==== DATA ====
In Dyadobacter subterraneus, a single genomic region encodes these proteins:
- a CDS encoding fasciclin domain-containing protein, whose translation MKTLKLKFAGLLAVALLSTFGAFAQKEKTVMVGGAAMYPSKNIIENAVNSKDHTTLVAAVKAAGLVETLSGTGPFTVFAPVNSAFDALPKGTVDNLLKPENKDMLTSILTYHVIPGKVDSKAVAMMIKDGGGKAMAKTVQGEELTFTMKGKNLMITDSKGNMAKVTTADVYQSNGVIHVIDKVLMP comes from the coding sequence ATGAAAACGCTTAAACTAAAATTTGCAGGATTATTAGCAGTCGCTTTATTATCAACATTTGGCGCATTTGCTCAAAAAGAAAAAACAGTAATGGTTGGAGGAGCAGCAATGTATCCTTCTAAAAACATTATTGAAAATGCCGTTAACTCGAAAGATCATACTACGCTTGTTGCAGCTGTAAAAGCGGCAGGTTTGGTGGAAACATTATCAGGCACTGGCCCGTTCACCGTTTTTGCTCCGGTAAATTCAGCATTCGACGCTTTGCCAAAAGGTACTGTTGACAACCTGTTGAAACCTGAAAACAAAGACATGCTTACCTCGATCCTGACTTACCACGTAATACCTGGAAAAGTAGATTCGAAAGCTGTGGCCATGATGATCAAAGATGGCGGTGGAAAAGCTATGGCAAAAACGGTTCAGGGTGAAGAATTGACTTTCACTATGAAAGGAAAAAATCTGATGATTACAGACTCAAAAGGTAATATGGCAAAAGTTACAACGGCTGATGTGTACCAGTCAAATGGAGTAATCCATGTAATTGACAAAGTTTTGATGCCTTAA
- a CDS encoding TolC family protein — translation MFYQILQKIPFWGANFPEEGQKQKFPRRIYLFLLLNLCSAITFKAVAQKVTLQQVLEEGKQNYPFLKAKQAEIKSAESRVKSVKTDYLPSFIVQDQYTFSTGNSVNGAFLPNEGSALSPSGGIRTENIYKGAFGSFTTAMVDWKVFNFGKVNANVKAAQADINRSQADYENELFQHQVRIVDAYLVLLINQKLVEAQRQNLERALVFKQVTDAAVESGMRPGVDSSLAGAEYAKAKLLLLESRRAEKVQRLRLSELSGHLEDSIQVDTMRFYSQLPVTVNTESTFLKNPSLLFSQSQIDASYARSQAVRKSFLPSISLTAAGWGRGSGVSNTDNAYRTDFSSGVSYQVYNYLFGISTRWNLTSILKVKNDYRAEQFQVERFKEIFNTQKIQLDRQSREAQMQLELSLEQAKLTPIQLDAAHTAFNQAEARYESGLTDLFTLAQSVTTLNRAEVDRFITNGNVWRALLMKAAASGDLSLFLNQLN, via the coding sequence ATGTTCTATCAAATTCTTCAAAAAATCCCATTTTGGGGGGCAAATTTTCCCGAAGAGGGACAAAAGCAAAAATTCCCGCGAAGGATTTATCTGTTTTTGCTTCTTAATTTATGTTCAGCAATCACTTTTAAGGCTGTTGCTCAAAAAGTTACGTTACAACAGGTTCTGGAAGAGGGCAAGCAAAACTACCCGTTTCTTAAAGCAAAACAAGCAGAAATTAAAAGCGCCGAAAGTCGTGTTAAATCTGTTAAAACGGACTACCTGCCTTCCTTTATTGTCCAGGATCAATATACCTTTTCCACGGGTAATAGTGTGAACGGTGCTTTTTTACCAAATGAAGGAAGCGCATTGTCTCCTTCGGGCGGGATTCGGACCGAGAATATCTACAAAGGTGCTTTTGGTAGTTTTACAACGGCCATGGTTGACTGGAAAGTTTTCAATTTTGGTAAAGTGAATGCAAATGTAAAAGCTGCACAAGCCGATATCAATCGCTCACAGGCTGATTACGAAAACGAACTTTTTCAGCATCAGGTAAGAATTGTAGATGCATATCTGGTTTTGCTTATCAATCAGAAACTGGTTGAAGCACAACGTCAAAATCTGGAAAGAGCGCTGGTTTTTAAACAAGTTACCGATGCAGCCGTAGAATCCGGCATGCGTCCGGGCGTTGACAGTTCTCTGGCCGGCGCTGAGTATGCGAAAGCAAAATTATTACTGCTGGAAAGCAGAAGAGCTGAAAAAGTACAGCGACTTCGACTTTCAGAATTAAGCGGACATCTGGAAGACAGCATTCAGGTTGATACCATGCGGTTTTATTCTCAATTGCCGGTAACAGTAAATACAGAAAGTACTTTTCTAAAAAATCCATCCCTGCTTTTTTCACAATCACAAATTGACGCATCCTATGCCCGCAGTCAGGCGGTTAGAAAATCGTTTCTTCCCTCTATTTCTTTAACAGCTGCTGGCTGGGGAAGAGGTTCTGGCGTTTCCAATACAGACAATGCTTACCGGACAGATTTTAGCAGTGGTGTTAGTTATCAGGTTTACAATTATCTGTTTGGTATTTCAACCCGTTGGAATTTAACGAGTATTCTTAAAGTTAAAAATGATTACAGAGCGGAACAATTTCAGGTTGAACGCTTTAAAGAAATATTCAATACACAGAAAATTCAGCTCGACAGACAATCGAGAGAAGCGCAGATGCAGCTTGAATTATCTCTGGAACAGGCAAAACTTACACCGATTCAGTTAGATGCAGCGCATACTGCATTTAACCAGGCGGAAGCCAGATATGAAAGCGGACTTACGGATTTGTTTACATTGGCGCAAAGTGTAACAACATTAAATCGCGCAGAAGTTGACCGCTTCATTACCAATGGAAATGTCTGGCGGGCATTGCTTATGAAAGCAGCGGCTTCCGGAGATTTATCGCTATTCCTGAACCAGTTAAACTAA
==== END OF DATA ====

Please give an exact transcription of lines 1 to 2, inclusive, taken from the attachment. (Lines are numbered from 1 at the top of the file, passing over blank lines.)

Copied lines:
In Dyadobacter subterraneus, a single genomic region encodes these proteins:
- a CDS encoding fasciclin domain-containing protein, whose translation MKTLKLKFAGLLAVALLSTFGAFAQKEKTVMVGGAAMYPSKNIIENAVNSKDHTTLVAAVKAAGLVETLSGTGPFTVFAPVNSAFDALPKGTVDNLLKPENKDMLTSILTYHVIPGKVDSKAVAMMIKDGGGKAMAKTVQGEELTFTMKGKNLMITDSKGNMAKVTTADVYQSNGVIHVIDKVLMP comes from the coding sequence ATGAAAACGCTTAAACTAAAATTTGCAGGATTATTAGCAGTCGCTTTATTATCAACATTTGGCGCATTTGCTCAAAAAGAAAAAACAGTAATGGTTGGAGGAGCAGCAATGTATCCTTCTAAAAACATTATTGAAAATGCCGTTAACTCGAAAGATCATACTACGCTTGTTGCAGCTGTAAAAGCGGCAGGTTTGGTGGAAACATTATCAGGCACTGGCCCGTTCACCGTTTTTGCTCCGGTAAATTCAGCATTCGACGCTTTGCCAAAAGGTACTGTTGACAACCTGTTGAAACCTGAAAACAAAGACATGCTTACCTCGATCCTGACTTACCACGTAATACCTGGAAAAGTAGATTCGAAAGCTGTGGCCATGATGATCAAAGATGGCGGTGGAAAAGCTATGGCAAAAACGGTTCAGGGTGAAGAATTGACTTTCACTATGAAAGGAAAAAATCTGATGATTACAGACTCAAAAGGTAATATGGCAAAAGTTACAACGGCTGATGTGTACCAGTCAAATGGAGTAATCCATGTAATTGACAAAGTTTTGATGCCTTAA